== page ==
Step 5 Save the file.


C. Adding a self-signed certificate from Cisco Unified Mobility Advantage onto the ASA.

The following needs to be done on the ASA

1. Open the self-signed certificate from Cisco Unified Mobility Advantage in WordPad (not Notepad.)
2. Import the certificate into the Cisco Adaptive Security Appliance trust store:

cuma-asa(config)# crypto ca trustpoint cuma-server-id-cert
cuma-asa(config-ca-trustpoint)# enrollment terminal
cuma-asa(config-ca-trustpoint)# crypto ca authenticate cuma-server-id-cert
Enter the base 64 encoded CA certificate.
End with the word "quit" on a line by itself

----BEGIN CERTIFICATE----
** paste the contents from wordpad **
----END CERTIFICATE----


5. Exporting the ASA self-signed cert to be imported onto the CUMA server


We recommend that you configure Cisco Unified Mobility Advantage to require a certificate from
the Cisco Adaptive Security Appliance. Use this procedure to provide the required self-signed certificate.

The following needs to be done on the ASA:

a. generate a new key pair
cuma-asa(config)# crypto key generate rsa label asa-id-key mod 1024
INFO: The name for the keys will be: asa-id-key
Keypair generation process begin. Please wait...

b. add a new trustpoint
cuma-asa(config)# crypto ca trustpoint asa-self-signed-id-cert
cuma-asa(config-ca-trustpoint)# keypair asa-id-key
cuma-asa(config-ca-trustpoint)# enrollment self


c. enroll the trustpoint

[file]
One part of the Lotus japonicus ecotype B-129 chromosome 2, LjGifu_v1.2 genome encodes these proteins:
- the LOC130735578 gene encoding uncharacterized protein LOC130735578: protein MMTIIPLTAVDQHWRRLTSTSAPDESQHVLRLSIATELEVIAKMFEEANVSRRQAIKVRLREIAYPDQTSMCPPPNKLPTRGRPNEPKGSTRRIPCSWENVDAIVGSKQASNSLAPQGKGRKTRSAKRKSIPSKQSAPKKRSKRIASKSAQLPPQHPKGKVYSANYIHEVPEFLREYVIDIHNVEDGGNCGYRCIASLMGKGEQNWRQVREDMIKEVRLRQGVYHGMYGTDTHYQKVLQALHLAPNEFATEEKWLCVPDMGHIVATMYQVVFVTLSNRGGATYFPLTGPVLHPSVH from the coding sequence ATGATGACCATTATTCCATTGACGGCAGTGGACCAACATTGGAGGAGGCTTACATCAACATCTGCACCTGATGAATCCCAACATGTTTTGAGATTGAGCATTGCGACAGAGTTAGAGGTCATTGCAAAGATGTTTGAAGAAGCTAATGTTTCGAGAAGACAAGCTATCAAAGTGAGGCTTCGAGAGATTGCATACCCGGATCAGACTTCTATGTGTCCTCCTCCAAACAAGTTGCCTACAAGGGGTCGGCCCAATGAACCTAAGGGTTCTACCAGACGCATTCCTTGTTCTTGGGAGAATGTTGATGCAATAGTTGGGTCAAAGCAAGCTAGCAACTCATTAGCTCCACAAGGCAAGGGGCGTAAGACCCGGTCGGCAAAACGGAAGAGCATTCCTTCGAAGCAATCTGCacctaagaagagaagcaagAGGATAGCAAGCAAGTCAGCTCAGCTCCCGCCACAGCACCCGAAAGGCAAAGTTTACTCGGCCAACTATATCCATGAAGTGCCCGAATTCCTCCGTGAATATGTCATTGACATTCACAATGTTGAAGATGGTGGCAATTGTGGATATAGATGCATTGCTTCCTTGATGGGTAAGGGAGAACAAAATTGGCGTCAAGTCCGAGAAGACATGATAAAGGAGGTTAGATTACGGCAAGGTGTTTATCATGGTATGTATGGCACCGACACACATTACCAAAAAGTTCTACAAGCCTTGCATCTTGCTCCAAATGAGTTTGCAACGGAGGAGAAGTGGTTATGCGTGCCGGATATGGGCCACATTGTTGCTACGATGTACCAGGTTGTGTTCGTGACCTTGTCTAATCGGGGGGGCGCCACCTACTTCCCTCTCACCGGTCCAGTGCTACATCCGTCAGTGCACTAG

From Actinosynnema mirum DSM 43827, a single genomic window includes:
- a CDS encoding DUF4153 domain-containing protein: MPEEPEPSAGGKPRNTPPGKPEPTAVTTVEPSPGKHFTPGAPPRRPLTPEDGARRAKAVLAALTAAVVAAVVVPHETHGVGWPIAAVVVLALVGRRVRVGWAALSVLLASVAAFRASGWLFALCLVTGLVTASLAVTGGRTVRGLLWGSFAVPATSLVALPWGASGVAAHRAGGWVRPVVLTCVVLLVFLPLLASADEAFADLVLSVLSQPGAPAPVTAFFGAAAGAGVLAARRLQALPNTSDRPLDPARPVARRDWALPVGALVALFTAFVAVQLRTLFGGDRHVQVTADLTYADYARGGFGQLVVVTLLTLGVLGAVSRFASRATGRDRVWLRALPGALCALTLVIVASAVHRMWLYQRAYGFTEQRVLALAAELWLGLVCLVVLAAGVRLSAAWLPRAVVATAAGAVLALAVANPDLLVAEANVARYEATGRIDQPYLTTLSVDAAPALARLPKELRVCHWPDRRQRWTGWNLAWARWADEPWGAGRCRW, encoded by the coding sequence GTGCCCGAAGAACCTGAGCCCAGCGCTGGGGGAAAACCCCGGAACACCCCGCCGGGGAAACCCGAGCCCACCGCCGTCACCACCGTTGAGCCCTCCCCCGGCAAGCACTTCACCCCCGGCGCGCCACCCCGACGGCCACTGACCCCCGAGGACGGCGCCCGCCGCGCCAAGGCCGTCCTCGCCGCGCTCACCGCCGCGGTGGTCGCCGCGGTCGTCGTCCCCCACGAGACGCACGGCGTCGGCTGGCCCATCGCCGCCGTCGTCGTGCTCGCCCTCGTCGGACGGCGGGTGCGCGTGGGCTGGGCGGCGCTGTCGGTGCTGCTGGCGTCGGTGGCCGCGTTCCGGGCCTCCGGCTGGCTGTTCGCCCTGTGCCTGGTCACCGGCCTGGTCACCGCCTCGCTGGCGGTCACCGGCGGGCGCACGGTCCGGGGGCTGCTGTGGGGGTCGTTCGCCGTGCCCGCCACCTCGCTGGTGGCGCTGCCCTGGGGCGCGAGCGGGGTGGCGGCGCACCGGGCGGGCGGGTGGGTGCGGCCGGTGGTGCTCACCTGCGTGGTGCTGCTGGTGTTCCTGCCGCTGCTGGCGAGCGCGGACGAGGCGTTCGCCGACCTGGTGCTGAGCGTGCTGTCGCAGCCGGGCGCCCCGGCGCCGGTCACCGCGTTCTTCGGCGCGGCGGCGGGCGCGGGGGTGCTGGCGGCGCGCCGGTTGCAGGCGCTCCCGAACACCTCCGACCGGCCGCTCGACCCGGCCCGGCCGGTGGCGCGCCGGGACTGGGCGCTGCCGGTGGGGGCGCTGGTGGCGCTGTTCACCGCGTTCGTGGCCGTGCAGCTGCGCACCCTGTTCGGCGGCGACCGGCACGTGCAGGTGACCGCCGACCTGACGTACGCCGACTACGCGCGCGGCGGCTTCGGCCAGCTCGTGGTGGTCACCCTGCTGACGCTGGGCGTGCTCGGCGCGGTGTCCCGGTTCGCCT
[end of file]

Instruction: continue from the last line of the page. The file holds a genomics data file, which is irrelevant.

cuma-asa(config-ca-trustpoint)# crypto ca enroll asa-self-signed-id-cert

% The fully-qualified domain name in the certificate will be: cuma-asa.cisco.com

% Include the device serial number in the subject name? [yes/no]: n

Generate Self-Signed Certificate? [yes/no]: y

d. export the certificate to a text file

cuma-asa(config)# crypto ca export asa-self-signed-id-cert identity-certificate

The PEM encoded identity certificate follows:
-----BEGIN CERTIFICATE-----
Certificate data omitted
-----END CERTIFICATE-----

e. copy the above output to a text file and add it to the CUMA server trust store using the following procedure:

1. Select the [+] beside Security Context Management.
2. Select Security Contexts.
3. Select Manage Context beside the Security Context into which you will import the signed certificate.
4. Select Import in the Trusted Certificates bar.
5. Paste the certificate text.
6. Name the certificate.
7. Select Import.


6. Create a TLS proxy instance for the CUMA clients connecting to the CUMA server

ASA to mobile phone communication is on the outside and the ASA to CUMA communication is on the inside.


In the communication between ASA to mobile clients - The ASA will act as the server

In the communication between ASA to CUMA - The ASA will act as the client


cuma-asa(config)# tls-proxy cuma_proxy
cuma-asa(config-tlsp)#server trust-point asa-to-mobile
cuma-asa(config-tlsp)#client trust-point asa-self-signed-id-cert

cuma-asa(config-tlsp)#no server authenticate-client

cuma-asa(config-tlsp)#client cipher-suite aes128-sha1 aes256-sha1

7. Enable the TLS proxy for MMP(Mobile Multiplexing Protocol) inspection

cuma-asa(config)# class-map cuma-proxy

cuma-asa(config-cmap)# match port tcp eq 5443

cuma-asa(config)# policy-map global_policy
cuma-asa(config-pmap)# class cuma-proxy
cuma-asa(config-pmap-c)# inspect mmp tls-proxy cuma-proxy
cuma-asa(config-pmap-c)# exit